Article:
operations in northern Italy and the
Adriatic.)
Ciano Receives
Death Pwi, all
LONDON, Jan. 10.-(/P)- Count
Galeazzo Ciano, Mussolini's playboyj
son-in-law and former Italian for-j
eign minister, has been sentenced to
death for "treason" to Italy and its
deposed dictator, the Berlin radio'
announced tonight.
Ciano and 17 other members of the
Grand Fascist Council were con-
demned in a two-day trial by an
extraordinary tribunal of Mussolini's
revamped Republican Fascist govern-
ment for voting to oust Mussolini.
the broadcast said, quoting a DNB
dispatch from northern Italy.

WASHINGTON. Jan. 10. - (A) - MARYSVILLE, Mich., Jan. 10.-(A)
President Roosevelt ruled today that -Fire swept the six principal build-
legislators can't serve both in Con- ings of the Morton Salt Co.'s plant
gress and in uniform. here tonight, and destroyed several
Attorney General Biddle advised lesser structures, causing a loss which
him that the Constitution forbids .
service in Congress and the armed General Manager Fred Philbrick said
forces at the same time, so Mr. Roose- would exceed $2,500,000.
velt asked Secretary of War Stimson The plant, with a capacity of 250,-
and Secretary of the Navy Knox to 000 tons a year, is the largest of six
see to it that legislators confine which the company operates in the
themselves to legislating. midwest. It occupies a two-acre site
It seems that only two representa- on the shore of the St. Clair river, a
tives were affected by the ruling: part of the connecting waters be-
Henry M. Jackson (Dem., Wash.), tween Lake Erie and Lake Huron.
who is a private in a tank destroyer The blaze broke out in a cooperage
unit at Fort McClelland, Ala., and shop and warehouse, presumably in
Albert Gore (Dem., Tenn.), who vol- a dry kiln, at 7 p.m. In less than four
unteered recently and now is on fur- hours it raced through the six build-
lough under orders to report at Camp ings, including a five-story dairy
Shelby, Miss., Jan. 19. mill, a pan mill, a vacuum- mill, a
Mr. Roosevelt's order apparently grainery and two warehouses.
will prevent members of Congress
who hold reserve commissions from a
going on tours of active duty. A 1r .Roosevelt
number of them have done that, in-
cuding Senator Lodge (Rep., Mass.).,
Rep. Maas (Rep., Minn.), and Rep. 1
Lyndon Johnson (Dem., Tex.).

-(A
nor
base
the

i

-ONDON, Tuesday, Jan. 11.-(IV)
were laid on Madang itself, the protecting airdrome at Alexishafen and he Moscow Radio, indicating Rus-
Bogadjim, Madang's main southern defense outpost. These blows should sia's intention to retain the bulk of
materially aid the American Arty-------he territory she obtained in the 1939
invasion force at Saidor, 55 miles There was little change in the partition of Poland, declared early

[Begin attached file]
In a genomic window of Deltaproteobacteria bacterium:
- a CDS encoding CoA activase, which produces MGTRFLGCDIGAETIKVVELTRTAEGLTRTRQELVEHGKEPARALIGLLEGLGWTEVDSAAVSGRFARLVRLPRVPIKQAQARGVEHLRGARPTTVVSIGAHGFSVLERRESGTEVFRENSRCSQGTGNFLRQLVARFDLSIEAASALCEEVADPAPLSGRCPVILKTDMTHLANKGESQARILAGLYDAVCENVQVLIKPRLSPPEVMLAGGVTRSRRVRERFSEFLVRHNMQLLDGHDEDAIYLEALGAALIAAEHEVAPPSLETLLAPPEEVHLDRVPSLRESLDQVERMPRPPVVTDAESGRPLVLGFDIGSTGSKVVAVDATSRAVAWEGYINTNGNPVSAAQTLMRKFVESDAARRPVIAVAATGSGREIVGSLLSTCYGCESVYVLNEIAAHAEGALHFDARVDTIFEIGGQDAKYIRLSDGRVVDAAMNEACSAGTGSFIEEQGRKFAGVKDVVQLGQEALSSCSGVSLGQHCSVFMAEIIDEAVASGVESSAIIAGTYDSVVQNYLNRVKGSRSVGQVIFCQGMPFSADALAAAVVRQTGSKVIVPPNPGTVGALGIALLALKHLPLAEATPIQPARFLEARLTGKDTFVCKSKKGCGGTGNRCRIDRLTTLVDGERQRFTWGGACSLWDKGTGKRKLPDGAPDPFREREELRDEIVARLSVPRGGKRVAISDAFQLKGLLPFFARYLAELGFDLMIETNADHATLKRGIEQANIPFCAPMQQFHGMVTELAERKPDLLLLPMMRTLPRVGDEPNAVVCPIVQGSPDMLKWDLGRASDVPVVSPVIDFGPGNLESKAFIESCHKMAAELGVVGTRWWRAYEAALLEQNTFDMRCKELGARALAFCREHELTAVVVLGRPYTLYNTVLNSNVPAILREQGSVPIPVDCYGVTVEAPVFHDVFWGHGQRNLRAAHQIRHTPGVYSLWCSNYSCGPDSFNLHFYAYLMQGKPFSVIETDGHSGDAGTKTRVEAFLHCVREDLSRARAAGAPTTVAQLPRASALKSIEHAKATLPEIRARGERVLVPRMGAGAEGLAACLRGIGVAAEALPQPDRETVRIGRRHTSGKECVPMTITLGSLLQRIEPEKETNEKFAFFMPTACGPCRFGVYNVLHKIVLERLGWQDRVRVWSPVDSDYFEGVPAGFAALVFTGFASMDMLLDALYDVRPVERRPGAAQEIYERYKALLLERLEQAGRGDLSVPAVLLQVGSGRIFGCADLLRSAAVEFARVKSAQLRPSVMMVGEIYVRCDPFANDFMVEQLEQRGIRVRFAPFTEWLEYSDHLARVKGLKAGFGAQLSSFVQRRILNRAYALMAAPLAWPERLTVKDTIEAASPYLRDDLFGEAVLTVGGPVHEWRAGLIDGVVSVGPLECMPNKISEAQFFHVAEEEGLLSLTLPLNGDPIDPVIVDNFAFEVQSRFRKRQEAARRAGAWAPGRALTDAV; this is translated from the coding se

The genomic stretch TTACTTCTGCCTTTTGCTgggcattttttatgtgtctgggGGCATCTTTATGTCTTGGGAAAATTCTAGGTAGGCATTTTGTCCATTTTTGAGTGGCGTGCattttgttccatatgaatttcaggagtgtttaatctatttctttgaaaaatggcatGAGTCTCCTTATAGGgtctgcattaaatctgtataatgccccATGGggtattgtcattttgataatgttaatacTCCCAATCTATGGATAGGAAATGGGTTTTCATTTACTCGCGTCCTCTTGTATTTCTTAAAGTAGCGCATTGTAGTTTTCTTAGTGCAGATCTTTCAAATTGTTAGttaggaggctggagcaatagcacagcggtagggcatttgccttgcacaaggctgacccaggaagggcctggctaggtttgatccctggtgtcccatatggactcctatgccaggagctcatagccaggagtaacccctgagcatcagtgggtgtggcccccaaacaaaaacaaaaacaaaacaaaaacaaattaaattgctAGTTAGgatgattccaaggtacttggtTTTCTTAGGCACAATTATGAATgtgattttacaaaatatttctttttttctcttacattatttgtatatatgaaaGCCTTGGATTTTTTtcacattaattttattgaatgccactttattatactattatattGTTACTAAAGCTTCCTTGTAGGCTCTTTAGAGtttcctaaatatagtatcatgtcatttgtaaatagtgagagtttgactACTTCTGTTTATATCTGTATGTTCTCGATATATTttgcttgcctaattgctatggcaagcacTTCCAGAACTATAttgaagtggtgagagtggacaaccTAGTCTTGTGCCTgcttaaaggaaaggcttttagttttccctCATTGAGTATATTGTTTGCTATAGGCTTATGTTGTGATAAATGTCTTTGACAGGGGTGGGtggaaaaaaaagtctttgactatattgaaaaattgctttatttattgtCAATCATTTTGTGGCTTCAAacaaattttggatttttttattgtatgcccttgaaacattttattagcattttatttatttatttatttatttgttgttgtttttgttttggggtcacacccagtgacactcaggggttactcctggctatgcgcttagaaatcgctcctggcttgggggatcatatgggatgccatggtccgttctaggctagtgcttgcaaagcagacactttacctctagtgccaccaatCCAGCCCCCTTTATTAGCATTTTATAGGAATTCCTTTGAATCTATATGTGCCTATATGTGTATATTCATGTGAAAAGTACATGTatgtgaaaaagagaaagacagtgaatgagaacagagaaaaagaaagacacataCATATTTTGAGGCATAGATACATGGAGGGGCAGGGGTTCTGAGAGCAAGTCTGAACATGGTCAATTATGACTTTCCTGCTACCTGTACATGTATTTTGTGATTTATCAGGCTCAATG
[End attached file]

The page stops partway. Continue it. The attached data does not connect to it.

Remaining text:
southeast of Madang. ground situation at Cape Gloucester, today that the approaching restora-
American Liberator heavy bombers New Britain, where American Marine tion of Poland must be accomplished
soared 750 miles northeast of Dar- patrols were operating extensively by return of land taken by the Ger-
win, Australia, to drop 25 tons on the south of . the airdrome which was mans and not by Polish "seizing" of
important enemy base at Kendari, on cleared of the enemy 10 days ago. Ukraine or .White Russian areas.
the east coast of Celebes Island. The Other Marine units resumed their This was the first official Soviet
unescorted bombers met heavy anti- advance south of Silimati Point, near statement on the Polish-Russian bor-
aircraft fire and downed six and prob- the Borgen Bay area of the Cape der dispute, which has grown urgent
ably four more of 13 intercepting Gloucester invasion holding, and met since the Red Army advance across
Zeros which waged a 35-minute run- resistance Sundaymorning, anhead- the old Polish frontier last week.
ning battle with the raiders. One quarters spokesman said. Hard fight- "The Soviet-Polish border could
American bomber was lost. ing previously had been reported here, pass approximately along the so-
The Kendari airfield, completed by American casualties including the called Curzon Line, which was accep-
the Dutch just before start of the wounded since the Cape Gloucester ted in 1919 by the Supreme Co*.ncil
war, now is the Japanese air force landing Dec. 26 are less than 15 per of the Allied powers and which pro-
home base on Celebes Island. cent of 2,00 counted Japanese dead, vided for inclusion of the western
TMUkraine and western Byelo-Russia
White Russia) in the structure of
the Soviet Union," it said.
AAF Blasts Marsoh'allsThe Curzon Line, named for the
Alate British Foreign Secretary,
*I roughly followed the Bug River and